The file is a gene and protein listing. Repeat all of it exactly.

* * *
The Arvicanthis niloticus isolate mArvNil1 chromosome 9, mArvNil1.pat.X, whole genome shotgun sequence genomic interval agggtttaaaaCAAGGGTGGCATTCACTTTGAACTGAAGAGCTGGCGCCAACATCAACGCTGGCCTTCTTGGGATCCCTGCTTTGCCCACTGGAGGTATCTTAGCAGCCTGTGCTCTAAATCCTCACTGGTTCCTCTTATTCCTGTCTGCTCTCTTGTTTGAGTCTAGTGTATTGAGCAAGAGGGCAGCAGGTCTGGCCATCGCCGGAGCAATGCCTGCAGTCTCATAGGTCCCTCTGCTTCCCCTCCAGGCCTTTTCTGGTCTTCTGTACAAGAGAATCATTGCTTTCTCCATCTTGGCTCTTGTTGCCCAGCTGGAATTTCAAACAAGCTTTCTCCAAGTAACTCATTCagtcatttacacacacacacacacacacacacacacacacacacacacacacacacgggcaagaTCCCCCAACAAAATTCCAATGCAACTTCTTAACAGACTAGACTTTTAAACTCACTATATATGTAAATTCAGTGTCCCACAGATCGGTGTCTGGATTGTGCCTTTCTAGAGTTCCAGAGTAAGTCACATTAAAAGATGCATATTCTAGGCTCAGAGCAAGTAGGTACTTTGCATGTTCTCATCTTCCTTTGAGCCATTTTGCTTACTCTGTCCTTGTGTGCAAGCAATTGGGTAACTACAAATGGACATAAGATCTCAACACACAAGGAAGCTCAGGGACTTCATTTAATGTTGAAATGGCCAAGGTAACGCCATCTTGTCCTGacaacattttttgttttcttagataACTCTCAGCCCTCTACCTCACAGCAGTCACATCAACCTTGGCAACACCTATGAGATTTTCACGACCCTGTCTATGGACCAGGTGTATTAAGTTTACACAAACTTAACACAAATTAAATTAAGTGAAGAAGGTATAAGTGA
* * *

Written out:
The Arvicanthis niloticus isolate mArvNil1 chromosome 9, mArvNil1.pat.X, whole genome shotgun sequence genomic interval agggtttaaaaCAAGGGTGGCATTCACTTTGAACTGAAGAGCTGGCGCCAACATCAACGCTGGCCTTCTTGGGATCCCTGCTTTGCCCACTGGAGGTATCTTAGCAGCCTGTGCTCTAAATCCTCACTGGTTCCTCTTATTCCTGTCTGCTCTCTTGTTTGAGTCTAGTGTATTGAGCAAGAGGGCAGCAGGTCTGGCCATCGCCGGAGCAATGCCTGCAGTCTCATAGGTCCCTCTGCTTCCCCTCCAGGCCTTTTCTGGTCTTCTGTACAAGAGAATCATTGCTTTCTCCATCTTGGCTCTTGTTGCCCAGCTGGAATTTCAAACAAGCTTTCTCCAAGTAACTCATTCagtcatttacacacacacacacacacacacacacacacacacacacacacacacacgggcaagaTCCCCCAACAAAATTCCAATGCAACTTCTTAACAGACTAGACTTTTAAACTCACTATATATGTAAATTCAGTGTCCCACAGATCGGTGTCTGGATTGTGCCTTTCTAGAGTTCCAGAGTAAGTCACATTAAAAGATGCATATTCTAGGCTCAGAGCAAGTAGGTACTTTGCATGTTCTCATCTTCCTTTGAGCCATTTTGCTTACTCTGTCCTTGTGTGCAAGCAATTGGGTAACTACAAATGGACATAAGATCTCAACACACAAGGAAGCTCAGGGACTTCATTTAATGTTGAAATGGCCAAGGTAACGCCATCTTGTCCTGacaacattttttgttttcttagataACTCTCAGCCCTCTACCTCACAGCAGTCACATCAACCTTGGCAACACCTATGAGATTTTCACGACCCTGTCTATGGACCAGGTGTATTAAGTTTACACAAACTTAACACAAATTAAATTAAGTGAAGAAGGTATAAGTGA